Improved Analysis of Preservatives in Cosmetics Using a Unique Core-Shell Phase

August 2, 2011
Zeshan Aqeel

,
Terrell Matthews

,
Jeff Layne

The Application Notebook

The Application Notebook, The Application Notebook-08-02-2011, Volume 0, Issue 0

Phenomenex Application Note

Introduction

Preservatives prevent product deterioration and deter any possible health risks microorganisms may cause to the consumer; however, a disadvantage of using such agents is that they may cause adverse effects, such as allergic responses and irritation. There is a need today for a fast, efficient and selective HPLC method to screen for such common and dangerous preservatives.

Results

Cosmetic products can only use a limited number of preservatives selected from a positive list, Annex VI of the Cosmetics Directive, which also defines preservative maximum permitted levels and areas of use. The esters of parahydroxybenzoic acid (paraben), methyl paraben, ethyl paraben, propyl paraben and butyl paraben are standard substances among the preservatives list.

Figure 1: High performance separation of 15 preservatives on Kinetex 2.6 µm XB-C18.

Figure 1 illustrates the ability of the Kinetex XB-C18, 2.6 µm core-shell column to rapidly screen and separate all 15 compounds. In this separation, the Kinetex XB-C18 column offered a peak capacity of 445, which was higher than any other column evaluated in the experiment. Peak capacity is the best measure of performance for a gradient separation and high peak capacity values indicate increased analyte resolution over a given analysis time.

The core-shell particle morphology allows for faster mass transfer of analytes into and out of the stationary phase as compared to fully-porous silica particles. In addition, the very narrow particle size distribution inherent in core-shell silica particles, as compared to fully-porous particles, results in less band broadening.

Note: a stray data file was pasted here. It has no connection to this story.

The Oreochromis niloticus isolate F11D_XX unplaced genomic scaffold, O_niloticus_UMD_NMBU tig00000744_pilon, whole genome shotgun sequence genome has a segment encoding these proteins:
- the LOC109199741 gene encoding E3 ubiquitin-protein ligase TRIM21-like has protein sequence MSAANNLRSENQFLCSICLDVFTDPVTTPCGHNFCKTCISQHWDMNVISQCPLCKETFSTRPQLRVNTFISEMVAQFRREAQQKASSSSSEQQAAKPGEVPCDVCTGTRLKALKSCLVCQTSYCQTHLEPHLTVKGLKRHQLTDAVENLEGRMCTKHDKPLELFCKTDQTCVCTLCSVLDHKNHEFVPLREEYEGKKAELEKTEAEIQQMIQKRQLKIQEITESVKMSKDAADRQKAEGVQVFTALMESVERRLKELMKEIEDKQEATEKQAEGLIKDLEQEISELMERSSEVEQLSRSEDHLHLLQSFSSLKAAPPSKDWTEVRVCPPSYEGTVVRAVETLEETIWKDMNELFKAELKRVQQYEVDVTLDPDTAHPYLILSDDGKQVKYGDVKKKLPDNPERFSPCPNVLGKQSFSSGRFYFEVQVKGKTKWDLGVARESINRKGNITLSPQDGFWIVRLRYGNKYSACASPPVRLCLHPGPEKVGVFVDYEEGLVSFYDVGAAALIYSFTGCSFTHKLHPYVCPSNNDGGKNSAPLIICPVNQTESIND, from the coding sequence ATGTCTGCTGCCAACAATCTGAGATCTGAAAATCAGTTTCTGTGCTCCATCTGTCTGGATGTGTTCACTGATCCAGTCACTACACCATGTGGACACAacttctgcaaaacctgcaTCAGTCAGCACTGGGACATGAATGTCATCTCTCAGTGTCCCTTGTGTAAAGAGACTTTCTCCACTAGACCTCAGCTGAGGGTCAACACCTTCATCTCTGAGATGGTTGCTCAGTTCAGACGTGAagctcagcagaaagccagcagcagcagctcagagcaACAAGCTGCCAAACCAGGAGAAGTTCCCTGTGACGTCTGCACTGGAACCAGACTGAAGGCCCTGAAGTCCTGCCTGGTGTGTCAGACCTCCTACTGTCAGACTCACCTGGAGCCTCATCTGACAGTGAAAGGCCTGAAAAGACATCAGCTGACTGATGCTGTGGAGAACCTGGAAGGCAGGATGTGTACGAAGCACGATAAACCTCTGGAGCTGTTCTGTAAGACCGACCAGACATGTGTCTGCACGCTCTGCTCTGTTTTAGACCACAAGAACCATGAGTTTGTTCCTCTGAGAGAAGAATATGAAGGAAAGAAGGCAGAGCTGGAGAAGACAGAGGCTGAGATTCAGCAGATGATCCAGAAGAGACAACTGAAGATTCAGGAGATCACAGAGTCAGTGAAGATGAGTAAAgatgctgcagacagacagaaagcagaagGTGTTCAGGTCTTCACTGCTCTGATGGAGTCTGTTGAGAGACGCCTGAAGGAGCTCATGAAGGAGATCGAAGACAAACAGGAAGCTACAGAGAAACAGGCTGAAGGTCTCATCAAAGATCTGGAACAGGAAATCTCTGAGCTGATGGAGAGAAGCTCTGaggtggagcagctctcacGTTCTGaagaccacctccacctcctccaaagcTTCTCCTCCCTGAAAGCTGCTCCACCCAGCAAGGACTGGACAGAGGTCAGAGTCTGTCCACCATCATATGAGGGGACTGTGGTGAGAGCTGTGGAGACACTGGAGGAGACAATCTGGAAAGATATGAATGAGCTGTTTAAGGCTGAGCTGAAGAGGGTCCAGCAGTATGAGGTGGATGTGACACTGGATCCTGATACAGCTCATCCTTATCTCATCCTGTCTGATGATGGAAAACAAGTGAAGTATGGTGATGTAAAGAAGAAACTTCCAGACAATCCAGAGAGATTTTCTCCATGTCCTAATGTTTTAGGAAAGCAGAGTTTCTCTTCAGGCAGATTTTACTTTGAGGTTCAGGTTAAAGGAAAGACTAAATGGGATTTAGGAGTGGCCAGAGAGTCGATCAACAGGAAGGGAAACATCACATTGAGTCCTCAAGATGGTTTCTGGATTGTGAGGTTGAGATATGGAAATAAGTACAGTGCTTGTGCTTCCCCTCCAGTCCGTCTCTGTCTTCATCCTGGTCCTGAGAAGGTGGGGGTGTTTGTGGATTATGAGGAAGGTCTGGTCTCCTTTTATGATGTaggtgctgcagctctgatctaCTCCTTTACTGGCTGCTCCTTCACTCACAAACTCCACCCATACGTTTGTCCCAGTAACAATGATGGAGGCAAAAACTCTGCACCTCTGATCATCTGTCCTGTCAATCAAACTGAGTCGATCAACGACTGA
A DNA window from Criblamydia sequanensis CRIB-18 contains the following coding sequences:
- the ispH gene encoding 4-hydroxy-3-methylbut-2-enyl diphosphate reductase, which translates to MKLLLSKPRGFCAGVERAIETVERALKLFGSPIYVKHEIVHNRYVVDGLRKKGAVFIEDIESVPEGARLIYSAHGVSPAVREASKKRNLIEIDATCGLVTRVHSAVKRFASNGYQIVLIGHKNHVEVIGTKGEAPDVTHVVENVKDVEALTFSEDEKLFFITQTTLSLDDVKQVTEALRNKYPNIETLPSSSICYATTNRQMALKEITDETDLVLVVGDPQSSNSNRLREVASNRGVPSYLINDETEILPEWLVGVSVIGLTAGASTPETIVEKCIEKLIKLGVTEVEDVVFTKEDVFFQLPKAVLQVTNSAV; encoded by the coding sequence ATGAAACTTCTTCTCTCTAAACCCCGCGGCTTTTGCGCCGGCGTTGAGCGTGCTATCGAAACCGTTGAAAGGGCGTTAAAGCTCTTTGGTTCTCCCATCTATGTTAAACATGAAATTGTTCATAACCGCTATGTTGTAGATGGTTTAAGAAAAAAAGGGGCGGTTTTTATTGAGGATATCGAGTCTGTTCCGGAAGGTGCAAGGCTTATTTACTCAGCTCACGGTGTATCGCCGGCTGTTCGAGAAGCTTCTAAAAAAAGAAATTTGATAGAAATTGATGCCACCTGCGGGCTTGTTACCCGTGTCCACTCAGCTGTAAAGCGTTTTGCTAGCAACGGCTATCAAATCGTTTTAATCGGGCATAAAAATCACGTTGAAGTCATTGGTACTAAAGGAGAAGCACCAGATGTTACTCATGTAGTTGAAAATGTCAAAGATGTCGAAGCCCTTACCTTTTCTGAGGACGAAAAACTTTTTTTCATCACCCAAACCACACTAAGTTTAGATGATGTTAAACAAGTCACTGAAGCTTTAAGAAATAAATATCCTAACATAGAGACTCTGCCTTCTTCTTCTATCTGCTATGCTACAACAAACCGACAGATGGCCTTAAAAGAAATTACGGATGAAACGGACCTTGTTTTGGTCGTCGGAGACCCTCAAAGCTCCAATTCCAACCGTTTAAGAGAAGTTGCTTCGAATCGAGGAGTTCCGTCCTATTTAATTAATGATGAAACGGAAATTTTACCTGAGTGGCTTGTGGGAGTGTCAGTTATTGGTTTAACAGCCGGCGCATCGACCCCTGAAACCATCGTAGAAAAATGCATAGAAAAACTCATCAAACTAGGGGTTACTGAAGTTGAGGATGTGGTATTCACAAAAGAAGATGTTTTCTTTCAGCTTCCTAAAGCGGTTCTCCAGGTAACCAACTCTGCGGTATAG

Kinetex 2.6 µm XB-C18 was able to separate the chlorinated compounds triclosan and triclocarban, which can be challenging. This is likely due to the unique XB-C18 selectivity. The Kinetex XB-C18 chemistry contains protective di-isobutyl side chains that shield the silica surface. In addition, the surface is endcapped with trimethylsilane.

Analysis of preservatives in cosmetics was accomplished at an operating pressure under 400 bar and may therefore be used on conventional HPLC systems without the need for specialized ultra-high pressure equipment.

Conclusion

An ultra-high performance liquid chromatography method has been developed for the simultaneous determination of 15 preservatives in cosmetics. The method was developed to achieve the best balance of analysis time and separation.

The Kinetex XB-C18, 2.6 µm column provided high peak capacity and the unique selectivity of the XB-C18 was wellsuited for the application.

Phenomenex Inc.

411 Madrid Ave., Torrance, California 90501, USA

tel: +1 310 212 0555 fax: +1 310 212 7768

Website: www.phenomenex.com

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